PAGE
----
“Driving While Black” is PBS’s new documentary that chronicles Black mobility in America throughout our history. Starting with slavery and the restriction of Black movement to the slave patrols that morphed into the police force to the invention of the automobile, highways (Black neighborhoods were “sacrificial lands” and these highways left scars on the landscape that erased the history, identity and legacy of those thriving neighborhoods) and suburbs to the present day issues of “driving while black,” this film is an informative and emotional look at how these things all play together to “control” Black people.
A blessing and a curse, the automobile allowed for The Great Migration, (limited) upward mobility, escapism and served as a status symbol and weapon to combat Jim Crow (mobilization during the Montgomery Bus Boycott); but on the other hand, the car and construction of highways has decimated havens of Black success, creativity and economic freedom. The car, “hitting the open road” and the American quest for the freedom of the wide expanse has been romanticized from the beginning — that “freedom” is what it means to be American (at least for non-minorities). But that freedom for Black people has always had a small cloud over it — it casts apprehension in our hearts once dusk falls in certain areas. As a Black female growing up in the South, I was always told about the small towns and places that we weren’t “allowed” in or knew better than to get caught in (and that was in the 1990s and 2000s). There are lots of areas that you have to drive through and just hope and pray that you don’t get stopped or have any car issues. This fear has now morphed into a fear of the cops (everywhere, not just in small towns) in today’s society.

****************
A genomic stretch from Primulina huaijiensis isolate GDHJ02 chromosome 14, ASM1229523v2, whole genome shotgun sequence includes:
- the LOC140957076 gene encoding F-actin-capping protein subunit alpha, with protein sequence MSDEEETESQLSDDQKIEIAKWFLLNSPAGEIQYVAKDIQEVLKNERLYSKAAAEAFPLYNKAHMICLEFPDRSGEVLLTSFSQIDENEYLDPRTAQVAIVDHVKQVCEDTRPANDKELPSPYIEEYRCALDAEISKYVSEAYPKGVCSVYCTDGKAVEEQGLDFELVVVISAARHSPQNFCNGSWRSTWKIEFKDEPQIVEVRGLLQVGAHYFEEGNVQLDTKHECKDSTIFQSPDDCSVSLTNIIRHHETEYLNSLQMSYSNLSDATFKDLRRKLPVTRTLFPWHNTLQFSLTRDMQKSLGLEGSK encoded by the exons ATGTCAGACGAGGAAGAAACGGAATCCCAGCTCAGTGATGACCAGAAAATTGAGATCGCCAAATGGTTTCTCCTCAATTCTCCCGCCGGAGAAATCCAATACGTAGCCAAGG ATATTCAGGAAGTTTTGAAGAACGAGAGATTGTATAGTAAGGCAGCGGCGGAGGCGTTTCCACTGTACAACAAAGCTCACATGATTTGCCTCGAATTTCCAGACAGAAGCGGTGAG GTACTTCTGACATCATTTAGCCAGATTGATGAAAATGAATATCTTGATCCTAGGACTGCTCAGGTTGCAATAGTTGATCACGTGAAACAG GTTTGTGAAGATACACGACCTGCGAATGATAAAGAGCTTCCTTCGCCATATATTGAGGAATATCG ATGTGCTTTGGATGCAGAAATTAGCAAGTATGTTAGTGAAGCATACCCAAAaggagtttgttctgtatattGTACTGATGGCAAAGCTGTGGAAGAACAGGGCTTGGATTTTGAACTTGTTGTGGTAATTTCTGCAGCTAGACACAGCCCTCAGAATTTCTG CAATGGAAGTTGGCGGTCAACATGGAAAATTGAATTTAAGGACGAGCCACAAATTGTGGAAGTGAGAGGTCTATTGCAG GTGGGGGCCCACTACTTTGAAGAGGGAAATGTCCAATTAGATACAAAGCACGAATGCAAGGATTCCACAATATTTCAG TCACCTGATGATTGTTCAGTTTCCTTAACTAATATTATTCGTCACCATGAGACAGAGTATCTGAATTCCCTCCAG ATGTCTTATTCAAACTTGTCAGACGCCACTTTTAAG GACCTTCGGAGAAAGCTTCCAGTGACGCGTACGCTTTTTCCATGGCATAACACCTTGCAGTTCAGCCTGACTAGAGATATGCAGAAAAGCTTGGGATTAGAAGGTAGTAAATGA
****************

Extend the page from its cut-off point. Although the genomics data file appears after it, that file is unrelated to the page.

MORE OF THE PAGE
“Driving While Black” does a great job of putting that fear into its historical context. Through historian interviews, archival footage and photos along with interviews from folks who grew up during the Jim Crow era, the documentary paints a timeline filled with bleak moments (Fugitive Slave Act, racial profiling, current Black Lives Matter movement) and a few moments of hope, opportunity and prosperity (Reconstruction Era, The Great Migration, places like Idelwild, MI) — even if only fleeting. But that freedom of movement has always been worth the risk for Black people — and will continue to be.
This film is a great thesis on traversing “white spaces.” There is so much that goes into driving — its much more than just the physical act. But traveling allows for your racism and bigotry to be challenged — that’s why it is an important “right” for all. It is a complicated history that intertwines so many different facets of daily life. This documentary will help widen the social understanding of driving while black (or “driving while afraid”) and it also shows us that the past is prologue — something we’ve been seeing a lot of nowadays. Overall, “Driving While Black” is an informative history lesson with heart and soul and its well-done execution makes it well-worth the watch.